Martinez and her spokesmen have denied any wrongdoing in each instance. Regarding the matter of the legislative committees, a spokesman told The Associated Press, “The governor is responsible for numerous agencies in the executive branch, so it is important to address those requests across all agencies to ensure that state government is functioning collectively, in a cohesive manner and not compartmentalized.”
Last week, when asked for comment, the governor’s campaign spokesman, Chris Sanchez, repeated what other spokesmen for the governor have said in recent months: “Gov. Susana Martinez has ushered in a whole new level of openness, and this administration is the most transparent in New Mexico history. Since coming into office, the governor has worked hard to restore New Mexicans’ confidence in the state government, and she is proud of her record.”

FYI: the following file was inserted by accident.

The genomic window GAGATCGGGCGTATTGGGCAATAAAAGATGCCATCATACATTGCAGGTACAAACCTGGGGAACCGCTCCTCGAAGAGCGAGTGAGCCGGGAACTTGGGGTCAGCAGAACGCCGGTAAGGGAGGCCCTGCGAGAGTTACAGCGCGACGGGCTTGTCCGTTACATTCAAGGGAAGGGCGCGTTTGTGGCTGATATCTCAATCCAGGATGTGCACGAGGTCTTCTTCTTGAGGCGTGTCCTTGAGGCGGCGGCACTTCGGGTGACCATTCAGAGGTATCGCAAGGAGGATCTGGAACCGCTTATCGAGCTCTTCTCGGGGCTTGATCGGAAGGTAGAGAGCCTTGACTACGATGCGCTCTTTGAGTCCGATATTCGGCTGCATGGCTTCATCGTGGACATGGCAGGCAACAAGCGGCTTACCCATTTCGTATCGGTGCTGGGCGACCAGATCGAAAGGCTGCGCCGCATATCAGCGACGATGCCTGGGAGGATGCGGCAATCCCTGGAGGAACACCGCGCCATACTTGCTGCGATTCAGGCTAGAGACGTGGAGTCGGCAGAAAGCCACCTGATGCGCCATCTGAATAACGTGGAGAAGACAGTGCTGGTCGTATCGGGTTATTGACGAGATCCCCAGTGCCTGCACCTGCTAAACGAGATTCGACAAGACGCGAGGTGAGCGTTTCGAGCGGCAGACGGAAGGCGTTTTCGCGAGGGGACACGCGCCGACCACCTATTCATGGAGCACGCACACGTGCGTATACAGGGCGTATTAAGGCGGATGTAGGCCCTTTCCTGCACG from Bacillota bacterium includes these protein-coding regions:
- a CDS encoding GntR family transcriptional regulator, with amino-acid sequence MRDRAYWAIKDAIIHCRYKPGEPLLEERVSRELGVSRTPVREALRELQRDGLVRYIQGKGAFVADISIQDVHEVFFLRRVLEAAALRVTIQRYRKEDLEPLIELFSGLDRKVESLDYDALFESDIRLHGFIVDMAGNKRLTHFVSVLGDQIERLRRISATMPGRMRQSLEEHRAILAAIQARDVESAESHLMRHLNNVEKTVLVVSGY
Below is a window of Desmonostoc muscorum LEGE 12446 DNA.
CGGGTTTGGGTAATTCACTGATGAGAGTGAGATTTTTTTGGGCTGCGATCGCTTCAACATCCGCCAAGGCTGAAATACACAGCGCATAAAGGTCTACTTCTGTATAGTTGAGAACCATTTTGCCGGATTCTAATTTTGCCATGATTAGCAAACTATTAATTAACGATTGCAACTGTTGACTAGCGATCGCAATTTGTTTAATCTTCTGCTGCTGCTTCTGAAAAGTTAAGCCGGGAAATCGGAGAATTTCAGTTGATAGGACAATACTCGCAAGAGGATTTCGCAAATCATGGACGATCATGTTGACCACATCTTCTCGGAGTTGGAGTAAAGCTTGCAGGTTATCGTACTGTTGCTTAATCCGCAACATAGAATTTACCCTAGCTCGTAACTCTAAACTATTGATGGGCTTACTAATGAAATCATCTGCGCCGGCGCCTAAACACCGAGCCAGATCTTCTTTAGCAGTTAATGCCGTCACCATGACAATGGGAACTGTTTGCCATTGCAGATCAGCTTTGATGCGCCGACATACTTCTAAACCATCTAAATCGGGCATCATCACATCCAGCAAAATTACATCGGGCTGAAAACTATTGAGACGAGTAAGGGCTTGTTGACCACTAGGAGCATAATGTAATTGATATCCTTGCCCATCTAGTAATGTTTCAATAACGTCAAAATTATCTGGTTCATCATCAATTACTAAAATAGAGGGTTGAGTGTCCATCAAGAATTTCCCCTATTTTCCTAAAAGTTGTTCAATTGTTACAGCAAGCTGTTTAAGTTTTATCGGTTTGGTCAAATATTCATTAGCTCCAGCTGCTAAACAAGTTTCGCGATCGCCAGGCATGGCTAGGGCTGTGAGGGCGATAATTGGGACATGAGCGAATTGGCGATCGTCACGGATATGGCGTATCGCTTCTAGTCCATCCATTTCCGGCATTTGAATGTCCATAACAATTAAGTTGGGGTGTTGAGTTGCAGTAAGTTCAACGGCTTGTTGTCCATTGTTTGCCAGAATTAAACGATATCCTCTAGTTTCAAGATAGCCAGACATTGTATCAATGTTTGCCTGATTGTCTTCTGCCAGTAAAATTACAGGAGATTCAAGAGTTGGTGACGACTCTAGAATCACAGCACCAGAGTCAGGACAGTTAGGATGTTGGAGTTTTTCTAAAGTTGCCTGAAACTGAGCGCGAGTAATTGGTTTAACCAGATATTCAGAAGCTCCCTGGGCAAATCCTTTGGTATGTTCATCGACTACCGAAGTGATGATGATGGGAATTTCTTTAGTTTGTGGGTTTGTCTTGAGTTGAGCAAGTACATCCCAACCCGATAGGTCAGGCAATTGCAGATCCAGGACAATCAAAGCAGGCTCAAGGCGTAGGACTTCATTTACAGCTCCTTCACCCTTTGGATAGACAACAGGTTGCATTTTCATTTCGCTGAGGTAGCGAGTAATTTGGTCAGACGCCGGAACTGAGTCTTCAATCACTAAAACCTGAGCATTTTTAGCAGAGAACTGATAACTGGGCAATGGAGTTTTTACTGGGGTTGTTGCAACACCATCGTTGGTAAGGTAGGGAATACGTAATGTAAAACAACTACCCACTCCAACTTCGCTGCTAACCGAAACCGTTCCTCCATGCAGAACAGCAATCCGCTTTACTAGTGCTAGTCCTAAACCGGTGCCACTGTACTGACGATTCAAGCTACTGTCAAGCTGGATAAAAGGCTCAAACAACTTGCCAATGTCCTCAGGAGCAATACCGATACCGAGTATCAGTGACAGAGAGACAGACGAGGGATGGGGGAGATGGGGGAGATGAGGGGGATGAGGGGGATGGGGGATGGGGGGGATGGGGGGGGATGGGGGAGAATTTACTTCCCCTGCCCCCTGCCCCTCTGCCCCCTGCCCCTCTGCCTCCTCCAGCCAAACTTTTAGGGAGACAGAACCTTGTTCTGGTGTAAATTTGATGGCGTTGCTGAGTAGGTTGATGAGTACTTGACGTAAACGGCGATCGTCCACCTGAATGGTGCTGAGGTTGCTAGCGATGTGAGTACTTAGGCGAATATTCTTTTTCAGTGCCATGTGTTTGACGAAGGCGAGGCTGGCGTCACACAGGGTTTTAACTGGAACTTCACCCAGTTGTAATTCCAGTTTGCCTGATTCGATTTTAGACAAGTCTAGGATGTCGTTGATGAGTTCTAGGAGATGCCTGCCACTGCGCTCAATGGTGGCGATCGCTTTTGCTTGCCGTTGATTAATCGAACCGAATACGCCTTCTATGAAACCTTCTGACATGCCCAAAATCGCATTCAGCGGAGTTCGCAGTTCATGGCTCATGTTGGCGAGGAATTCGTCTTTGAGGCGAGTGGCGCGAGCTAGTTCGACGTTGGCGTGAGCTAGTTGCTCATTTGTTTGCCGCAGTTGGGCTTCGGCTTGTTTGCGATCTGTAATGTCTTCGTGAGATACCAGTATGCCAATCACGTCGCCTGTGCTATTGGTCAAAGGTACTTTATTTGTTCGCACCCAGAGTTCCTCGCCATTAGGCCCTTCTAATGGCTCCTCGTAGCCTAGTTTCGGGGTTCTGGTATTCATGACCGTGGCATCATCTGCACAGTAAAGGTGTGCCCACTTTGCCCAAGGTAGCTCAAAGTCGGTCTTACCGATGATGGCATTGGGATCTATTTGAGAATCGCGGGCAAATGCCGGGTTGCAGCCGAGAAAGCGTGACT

In the court cases involving travel records for Martinez and her security detail, administration officials have argued that releasing the records could jeopardize the security of the governor, her family and the officers. Martinez aides also have objected to records requests for information about the governor’s personal and political travel, claiming those aren’t public records.